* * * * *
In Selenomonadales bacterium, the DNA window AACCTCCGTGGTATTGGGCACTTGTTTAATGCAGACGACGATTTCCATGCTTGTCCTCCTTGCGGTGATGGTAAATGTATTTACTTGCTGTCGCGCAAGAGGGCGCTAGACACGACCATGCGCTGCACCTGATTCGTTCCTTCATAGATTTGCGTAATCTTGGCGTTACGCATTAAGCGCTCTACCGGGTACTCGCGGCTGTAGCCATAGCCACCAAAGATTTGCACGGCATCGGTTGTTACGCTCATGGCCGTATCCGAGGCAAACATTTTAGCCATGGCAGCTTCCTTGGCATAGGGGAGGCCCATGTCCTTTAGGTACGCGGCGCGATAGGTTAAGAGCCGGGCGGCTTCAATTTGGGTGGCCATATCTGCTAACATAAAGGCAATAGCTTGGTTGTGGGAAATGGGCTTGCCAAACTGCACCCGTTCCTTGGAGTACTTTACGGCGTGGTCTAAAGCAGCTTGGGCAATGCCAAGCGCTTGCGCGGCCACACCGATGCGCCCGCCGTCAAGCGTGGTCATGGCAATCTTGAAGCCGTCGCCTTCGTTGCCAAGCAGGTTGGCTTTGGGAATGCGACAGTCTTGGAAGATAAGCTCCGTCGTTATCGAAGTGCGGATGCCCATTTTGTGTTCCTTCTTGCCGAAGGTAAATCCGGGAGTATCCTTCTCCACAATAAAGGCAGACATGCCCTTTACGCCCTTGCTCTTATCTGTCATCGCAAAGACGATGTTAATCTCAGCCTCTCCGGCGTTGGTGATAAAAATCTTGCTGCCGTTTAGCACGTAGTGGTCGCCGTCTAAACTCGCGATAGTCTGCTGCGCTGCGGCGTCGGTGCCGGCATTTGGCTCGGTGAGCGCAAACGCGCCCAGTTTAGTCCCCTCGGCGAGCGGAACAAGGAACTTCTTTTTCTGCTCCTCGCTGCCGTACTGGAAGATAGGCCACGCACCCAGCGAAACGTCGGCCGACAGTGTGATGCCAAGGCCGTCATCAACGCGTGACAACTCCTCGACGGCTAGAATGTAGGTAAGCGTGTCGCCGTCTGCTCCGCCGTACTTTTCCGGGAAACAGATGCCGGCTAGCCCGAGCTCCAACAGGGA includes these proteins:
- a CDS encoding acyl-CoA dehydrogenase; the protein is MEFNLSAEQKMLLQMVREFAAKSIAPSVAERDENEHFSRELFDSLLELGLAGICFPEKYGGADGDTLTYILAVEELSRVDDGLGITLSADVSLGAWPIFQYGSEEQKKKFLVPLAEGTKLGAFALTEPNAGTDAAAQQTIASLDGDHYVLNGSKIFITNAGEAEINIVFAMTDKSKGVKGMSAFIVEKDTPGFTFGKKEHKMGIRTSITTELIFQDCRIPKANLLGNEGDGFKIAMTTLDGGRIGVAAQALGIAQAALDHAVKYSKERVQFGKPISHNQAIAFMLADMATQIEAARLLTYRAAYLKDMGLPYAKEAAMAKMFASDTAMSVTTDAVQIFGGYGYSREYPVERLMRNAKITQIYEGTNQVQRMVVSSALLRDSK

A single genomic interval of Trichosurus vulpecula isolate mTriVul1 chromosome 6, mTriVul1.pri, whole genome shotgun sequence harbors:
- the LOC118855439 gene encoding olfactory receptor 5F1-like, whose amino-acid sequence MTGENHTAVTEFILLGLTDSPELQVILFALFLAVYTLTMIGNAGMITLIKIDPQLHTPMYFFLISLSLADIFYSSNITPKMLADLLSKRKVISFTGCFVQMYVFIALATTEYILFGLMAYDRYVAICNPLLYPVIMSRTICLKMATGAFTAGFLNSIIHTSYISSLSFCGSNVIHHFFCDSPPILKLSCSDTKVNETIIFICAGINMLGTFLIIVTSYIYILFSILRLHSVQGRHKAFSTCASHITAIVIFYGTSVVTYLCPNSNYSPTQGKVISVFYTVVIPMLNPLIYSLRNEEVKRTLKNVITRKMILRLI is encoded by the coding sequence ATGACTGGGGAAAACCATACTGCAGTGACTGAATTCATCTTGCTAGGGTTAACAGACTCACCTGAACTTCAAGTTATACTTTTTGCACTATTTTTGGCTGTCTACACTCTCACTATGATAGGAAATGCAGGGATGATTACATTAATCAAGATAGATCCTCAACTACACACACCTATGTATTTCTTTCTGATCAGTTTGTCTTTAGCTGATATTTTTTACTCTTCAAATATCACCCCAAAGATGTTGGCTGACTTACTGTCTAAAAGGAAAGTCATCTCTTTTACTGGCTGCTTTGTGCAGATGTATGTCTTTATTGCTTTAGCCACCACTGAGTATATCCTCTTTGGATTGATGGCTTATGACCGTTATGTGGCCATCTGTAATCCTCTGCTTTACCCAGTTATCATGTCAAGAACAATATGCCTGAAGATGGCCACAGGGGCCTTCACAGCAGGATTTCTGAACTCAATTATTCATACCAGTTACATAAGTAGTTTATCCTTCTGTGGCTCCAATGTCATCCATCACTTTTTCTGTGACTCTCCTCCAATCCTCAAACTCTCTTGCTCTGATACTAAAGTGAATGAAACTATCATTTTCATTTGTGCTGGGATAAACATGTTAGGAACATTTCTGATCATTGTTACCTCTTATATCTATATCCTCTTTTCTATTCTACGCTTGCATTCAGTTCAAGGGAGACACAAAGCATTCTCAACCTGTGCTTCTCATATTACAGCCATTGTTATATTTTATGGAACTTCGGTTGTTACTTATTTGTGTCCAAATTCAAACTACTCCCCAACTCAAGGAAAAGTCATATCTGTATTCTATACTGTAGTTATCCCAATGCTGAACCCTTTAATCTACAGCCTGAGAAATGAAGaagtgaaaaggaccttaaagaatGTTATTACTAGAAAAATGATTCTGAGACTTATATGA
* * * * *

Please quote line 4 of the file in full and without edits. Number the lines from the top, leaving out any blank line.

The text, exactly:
- the LOC118855439 gene encoding olfactory receptor 5F1-like, whose amino-acid sequence MTGENHTAVTEFILLGLTDSPELQVILFALFLAVYTLTMIGNAGMITLIKIDPQLHTPMYFFLISLSLADIFYSSNITPKMLADLLSKRKVISFTGCFVQMYVFIALATTEYILFGLMAYDRYVAICNPLLYPVIMSRTICLKMATGAFTAGFLNSIIHTSYISSLSFCGSNVIHHFFCDSPPILKLSCSDTKVNETIIFICAGINMLGTFLIIVTSYIYILFSILRLHSVQGRHKAFSTCASHITAIVIFYGTSVVTYLCPNSNYSPTQGKVISVFYTVVIPMLNPLIYSLRNEEVKRTLKNVITRKMILRLI is encoded by the coding sequence ATGACTGGGGAAAACCATACTGCAGTGACTGAATTCATCTTGCTAGGGTTAACAGACTCACCTGAACTTCAAGTTATACTTTTTGCACTATTTTTGGCTGTCTACACTCTCACTATGATAGGAAATGCAGGGATGATTACATTAATCAAGATAGATCCTCAACTACACACACCTATGTATTTCTTTCTGATCAGTTTGTCTTTAGCTGATATTTTTTACTCTTCAAATATCACCCCAAAGATGTTGGCTGACTTACTGTCTAAAAGGAAAGTCATCTCTTTTACTGGCTGCTTTGTGCAGATGTATGTCTTTATTGCTTTAGCCACCACTGAGTATATCCTCTTTGGATTGATGGCTTATGACCGTTATGTGGCCATCTGTAATCCTCTGCTTTACCCAGTTATCATGTCAAGAACAATATGCCTGAAGATGGCCACAGGGGCCTTCACAGCAGGATTTCTGAACTCAATTATTCATACCAGTTACATAAGTAGTTTATCCTTCTGTGGCTCCAATGTCATCCATCACTTTTTCTGTGACTCTCCTCCAATCCTCAAACTCTCTTGCTCTGATACTAAAGTGAATGAAACTATCATTTTCATTTGTGCTGGGATAAACATGTTAGGAACATTTCTGATCATTGTTACCTCTTATATCTATATCCTCTTTTCTATTCTACGCTTGCATTCAGTTCAAGGGAGACACAAAGCATTCTCAACCTGTGCTTCTCATATTACAGCCATTGTTATATTTTATGGAACTTCGGTTGTTACTTATTTGTGTCCAAATTCAAACTACTCCCCAACTCAAGGAAAAGTCATATCTGTATTCTATACTGTAGTTATCCCAATGCTGAACCCTTTAATCTACAGCCTGAGAAATGAAGaagtgaaaaggaccttaaagaatGTTATTACTAGAAAAATGATTCTGAGACTTATATGA